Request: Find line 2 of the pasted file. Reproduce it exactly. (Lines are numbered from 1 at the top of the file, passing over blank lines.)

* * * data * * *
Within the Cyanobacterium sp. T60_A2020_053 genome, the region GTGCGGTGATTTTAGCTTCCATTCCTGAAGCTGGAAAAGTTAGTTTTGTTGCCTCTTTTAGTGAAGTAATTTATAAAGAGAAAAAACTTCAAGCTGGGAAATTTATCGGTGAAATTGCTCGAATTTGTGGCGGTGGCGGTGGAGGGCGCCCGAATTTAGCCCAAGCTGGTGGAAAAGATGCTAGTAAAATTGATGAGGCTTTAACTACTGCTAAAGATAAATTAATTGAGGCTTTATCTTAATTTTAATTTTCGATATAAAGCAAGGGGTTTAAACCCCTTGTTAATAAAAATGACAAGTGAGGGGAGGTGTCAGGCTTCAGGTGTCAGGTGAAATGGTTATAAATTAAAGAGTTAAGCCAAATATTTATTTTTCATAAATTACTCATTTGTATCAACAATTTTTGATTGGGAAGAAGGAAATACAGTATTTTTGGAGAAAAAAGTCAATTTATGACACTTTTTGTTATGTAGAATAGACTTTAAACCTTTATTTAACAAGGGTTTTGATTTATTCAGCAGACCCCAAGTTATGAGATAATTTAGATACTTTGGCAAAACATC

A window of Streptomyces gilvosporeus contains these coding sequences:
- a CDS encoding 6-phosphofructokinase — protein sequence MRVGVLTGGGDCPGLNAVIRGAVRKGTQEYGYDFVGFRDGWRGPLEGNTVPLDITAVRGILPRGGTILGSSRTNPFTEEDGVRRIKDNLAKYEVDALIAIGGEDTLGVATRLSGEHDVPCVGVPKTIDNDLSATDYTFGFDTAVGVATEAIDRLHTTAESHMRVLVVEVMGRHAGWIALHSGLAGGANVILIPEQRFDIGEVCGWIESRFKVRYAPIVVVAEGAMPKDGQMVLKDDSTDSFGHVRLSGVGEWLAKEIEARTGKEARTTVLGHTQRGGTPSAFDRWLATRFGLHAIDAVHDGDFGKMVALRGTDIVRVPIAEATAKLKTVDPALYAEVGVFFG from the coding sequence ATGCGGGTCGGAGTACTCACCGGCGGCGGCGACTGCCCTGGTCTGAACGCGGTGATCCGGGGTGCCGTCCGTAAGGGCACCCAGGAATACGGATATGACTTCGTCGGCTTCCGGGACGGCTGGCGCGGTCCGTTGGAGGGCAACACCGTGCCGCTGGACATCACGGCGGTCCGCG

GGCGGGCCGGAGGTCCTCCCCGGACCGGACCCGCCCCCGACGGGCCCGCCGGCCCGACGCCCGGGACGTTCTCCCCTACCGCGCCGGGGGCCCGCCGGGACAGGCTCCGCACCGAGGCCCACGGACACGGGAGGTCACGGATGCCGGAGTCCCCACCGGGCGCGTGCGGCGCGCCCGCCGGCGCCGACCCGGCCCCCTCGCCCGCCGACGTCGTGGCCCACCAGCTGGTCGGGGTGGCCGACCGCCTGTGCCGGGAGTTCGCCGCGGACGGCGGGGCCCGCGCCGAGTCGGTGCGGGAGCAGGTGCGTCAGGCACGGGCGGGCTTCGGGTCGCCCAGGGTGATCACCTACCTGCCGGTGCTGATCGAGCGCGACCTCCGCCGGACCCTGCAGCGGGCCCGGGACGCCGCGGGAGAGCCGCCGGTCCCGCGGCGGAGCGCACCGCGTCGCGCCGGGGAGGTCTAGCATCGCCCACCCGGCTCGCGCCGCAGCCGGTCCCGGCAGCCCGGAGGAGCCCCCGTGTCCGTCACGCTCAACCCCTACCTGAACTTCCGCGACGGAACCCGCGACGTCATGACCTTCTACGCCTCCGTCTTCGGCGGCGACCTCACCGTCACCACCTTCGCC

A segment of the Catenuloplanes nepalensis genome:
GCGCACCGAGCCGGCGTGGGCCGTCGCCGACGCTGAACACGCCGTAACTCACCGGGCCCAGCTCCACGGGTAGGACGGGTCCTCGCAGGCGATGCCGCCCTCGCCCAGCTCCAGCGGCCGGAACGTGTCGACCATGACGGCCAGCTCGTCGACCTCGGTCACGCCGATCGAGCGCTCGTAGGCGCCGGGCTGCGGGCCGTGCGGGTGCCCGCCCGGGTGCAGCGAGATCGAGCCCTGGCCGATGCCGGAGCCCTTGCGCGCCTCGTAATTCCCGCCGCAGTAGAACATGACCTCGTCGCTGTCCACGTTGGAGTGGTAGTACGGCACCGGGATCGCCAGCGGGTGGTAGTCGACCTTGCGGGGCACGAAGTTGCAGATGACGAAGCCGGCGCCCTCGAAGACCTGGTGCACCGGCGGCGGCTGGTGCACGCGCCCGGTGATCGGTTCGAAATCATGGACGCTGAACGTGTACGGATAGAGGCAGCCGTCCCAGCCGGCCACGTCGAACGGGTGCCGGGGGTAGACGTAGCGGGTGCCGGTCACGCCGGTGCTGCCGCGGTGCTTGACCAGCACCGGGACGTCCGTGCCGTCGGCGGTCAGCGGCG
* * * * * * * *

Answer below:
A window of Streptomyces gilvosporeus contains these coding sequences: